: ब्रह्मचर्य) is the first ashram in Vedic culture in which a person is dedicated to the quest for self realization.
Traditionally, such a life involved going to live with a spiritual teacher under whom the brahmacari (celibate) or chela (student) practised strict celibacy, a life of moral restraint, dedicated to learning all aspects of "Dharma" that is learning the "Principles of Justice and Righteousness" including personal responsibilities and duties towards himself, family, society and humanity at large which included the environment/earth/nature AND devotion to meditation. In the Hindu scheme of life brahmacharya starts around the age of five, when the chela starts his/her studies. In the sramanic traditions of Buddhism and Jainism (both of which stood outside normal social convention) brahmacarya was practised generally by those who had already reached adulthood.
The word brahmacharya
stems literally from two components:
- Brahma, the word for the absolute, eternal, never-born god-head.
- Acharya composed of char - "to go" and 'a' - "toward". Together this makes the word 'charya', which is often translated as activity, mode of behaviour, a 'virtuous' way of life. Acharya has meant in practice a teacher, spiritual guide, master etc and
So the word brahmacharya indicates a life lived in conformance with the deeper principles of realisation of Brahma-nature.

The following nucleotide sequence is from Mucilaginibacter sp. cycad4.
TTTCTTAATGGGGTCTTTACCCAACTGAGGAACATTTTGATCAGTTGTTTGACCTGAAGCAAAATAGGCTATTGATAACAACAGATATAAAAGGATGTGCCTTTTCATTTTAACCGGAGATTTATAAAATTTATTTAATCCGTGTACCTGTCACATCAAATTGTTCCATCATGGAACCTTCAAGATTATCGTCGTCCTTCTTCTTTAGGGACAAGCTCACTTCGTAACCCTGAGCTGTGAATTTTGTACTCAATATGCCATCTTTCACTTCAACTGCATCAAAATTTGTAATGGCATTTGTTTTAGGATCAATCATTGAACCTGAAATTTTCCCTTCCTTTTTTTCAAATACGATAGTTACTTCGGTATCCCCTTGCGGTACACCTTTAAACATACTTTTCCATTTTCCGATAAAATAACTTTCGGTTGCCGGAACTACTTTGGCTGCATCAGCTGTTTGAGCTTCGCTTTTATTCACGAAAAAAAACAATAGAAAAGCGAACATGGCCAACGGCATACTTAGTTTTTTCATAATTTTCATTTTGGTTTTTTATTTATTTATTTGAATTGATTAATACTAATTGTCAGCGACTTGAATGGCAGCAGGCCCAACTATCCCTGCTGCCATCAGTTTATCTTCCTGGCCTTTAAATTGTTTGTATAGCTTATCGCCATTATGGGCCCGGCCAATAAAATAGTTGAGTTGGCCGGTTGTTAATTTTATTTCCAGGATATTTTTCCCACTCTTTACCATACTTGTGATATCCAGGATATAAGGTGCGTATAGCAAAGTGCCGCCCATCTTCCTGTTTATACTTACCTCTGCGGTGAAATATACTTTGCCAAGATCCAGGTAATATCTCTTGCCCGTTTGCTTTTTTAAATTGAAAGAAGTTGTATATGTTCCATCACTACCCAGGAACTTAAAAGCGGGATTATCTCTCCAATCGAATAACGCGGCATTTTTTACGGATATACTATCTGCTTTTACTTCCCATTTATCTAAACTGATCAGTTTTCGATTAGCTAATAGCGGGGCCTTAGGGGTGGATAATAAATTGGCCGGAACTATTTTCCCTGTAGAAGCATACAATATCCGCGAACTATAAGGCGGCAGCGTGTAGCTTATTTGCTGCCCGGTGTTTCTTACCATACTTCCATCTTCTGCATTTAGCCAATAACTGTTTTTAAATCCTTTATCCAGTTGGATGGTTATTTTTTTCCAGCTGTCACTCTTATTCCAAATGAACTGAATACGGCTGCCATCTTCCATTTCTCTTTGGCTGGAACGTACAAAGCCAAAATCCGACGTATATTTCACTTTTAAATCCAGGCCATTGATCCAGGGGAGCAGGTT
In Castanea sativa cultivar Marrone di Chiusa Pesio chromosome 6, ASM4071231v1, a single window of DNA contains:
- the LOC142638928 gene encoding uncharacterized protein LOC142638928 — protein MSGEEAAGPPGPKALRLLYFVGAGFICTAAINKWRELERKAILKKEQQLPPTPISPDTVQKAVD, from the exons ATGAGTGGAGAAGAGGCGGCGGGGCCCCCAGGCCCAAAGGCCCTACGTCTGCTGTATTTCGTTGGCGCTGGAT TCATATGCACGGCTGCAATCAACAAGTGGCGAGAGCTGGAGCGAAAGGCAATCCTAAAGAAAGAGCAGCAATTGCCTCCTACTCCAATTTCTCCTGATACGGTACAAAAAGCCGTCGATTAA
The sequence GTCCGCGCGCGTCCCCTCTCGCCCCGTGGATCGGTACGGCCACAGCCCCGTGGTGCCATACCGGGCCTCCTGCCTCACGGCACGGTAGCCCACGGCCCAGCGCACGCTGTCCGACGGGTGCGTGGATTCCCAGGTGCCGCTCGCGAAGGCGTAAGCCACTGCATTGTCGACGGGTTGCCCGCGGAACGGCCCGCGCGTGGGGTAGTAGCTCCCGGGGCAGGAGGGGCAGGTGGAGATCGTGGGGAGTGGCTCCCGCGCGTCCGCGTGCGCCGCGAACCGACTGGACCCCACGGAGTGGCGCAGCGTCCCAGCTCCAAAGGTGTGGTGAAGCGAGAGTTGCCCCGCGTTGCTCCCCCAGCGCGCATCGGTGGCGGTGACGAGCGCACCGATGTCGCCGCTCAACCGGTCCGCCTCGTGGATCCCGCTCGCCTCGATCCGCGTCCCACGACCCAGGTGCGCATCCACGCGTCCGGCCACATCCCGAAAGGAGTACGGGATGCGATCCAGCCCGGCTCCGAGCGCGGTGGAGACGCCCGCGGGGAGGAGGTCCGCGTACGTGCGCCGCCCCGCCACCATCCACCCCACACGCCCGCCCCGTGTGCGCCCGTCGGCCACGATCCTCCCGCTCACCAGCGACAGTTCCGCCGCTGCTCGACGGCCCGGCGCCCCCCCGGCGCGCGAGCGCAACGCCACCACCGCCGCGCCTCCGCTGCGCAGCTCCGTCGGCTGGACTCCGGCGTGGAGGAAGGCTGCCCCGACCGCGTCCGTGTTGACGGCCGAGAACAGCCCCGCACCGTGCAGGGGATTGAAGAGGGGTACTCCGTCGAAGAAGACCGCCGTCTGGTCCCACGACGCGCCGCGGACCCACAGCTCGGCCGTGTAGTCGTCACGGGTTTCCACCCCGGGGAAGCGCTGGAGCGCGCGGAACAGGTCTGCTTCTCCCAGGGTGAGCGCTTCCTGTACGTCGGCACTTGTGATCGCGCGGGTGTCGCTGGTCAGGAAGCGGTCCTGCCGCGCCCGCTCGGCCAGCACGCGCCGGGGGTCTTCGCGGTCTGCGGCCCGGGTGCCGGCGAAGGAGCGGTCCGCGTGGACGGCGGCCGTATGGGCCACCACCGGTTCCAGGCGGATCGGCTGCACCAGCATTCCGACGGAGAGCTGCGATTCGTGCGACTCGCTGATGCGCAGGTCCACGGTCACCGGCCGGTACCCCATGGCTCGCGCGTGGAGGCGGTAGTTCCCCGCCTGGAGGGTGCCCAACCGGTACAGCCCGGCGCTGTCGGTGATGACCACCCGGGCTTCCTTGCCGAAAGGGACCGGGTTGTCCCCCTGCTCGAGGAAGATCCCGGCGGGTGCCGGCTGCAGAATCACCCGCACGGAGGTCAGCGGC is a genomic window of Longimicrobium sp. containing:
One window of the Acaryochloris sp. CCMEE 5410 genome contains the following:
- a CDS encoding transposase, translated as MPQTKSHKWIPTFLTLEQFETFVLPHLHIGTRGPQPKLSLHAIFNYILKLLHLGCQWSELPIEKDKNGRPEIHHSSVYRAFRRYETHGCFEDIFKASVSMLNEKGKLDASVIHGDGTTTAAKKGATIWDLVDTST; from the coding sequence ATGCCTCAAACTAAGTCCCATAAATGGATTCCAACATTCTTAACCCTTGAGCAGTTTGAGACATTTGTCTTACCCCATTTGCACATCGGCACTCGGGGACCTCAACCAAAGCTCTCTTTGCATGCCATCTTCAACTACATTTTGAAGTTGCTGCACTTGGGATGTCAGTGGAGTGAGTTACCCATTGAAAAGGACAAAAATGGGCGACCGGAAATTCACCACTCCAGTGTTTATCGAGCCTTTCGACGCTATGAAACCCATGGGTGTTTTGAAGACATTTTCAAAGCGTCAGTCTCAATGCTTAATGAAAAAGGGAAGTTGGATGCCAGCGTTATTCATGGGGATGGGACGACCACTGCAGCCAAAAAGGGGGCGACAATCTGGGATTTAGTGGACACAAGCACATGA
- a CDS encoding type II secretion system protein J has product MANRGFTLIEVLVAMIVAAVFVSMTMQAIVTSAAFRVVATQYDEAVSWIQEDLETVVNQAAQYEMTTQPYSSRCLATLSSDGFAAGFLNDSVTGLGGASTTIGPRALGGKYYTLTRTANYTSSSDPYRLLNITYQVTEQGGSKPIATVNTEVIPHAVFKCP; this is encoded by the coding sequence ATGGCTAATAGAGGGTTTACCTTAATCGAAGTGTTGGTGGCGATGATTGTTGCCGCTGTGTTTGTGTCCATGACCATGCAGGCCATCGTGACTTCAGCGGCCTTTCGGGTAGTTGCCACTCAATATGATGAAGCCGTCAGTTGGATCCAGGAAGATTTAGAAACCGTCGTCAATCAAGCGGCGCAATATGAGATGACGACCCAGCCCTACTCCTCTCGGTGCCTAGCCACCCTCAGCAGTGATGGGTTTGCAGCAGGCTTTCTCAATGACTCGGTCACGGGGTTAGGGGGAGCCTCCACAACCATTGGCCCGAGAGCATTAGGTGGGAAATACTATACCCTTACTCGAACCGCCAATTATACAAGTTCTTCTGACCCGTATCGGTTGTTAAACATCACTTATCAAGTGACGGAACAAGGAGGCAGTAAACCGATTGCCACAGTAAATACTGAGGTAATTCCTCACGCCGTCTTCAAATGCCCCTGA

The term brahmacharya
has a number of uses.
One common usage denotes within the Vedic ashram system the particular phase that occupies the first 20 or 25 years of life. Ancient Hindu culture divides the human lifespan into 100 years. Brahmacharya is the stage when the young child leads a student life (ideally in the Gurukula, the household of the Guru). This stage of life is preceded by the child's Upanayanam, a ceremony in which the child is considered to take a second birth. Brahmacharya is the first of the four phases of human life, namely, Brahmacharya, Grihastha, Vanaprastha, and finally Sannyasa, prescribed by Manusmriti for the dvija castes in the Hindu system of life. The practice of brahmacharya requires, among other codes of conduct, that one be celibate.
The word brahmacharya is also used for the vow of celibacy a Hindu sannyasi, or renunciate, may take at any age after understanding that living for material or sensual pleasures will never bring the perfect happiness the soul desires. Thus one's life becomes centered on surrender to Guru and God, with the firm hope of God realization and the perfect divine happiness.
The word brahmacharya
is also understood broadly in yoga
as "sexual continence," which can be understood as being applicable as appropriate in different contexts (e.g. faith in marriage, celibacy for spiritual aspirants etc), in more extreme terms (complete celibacy full stop) or in more specific terms in relation to preserving and sublimating male sexual energy rather than losing it through ejaculation.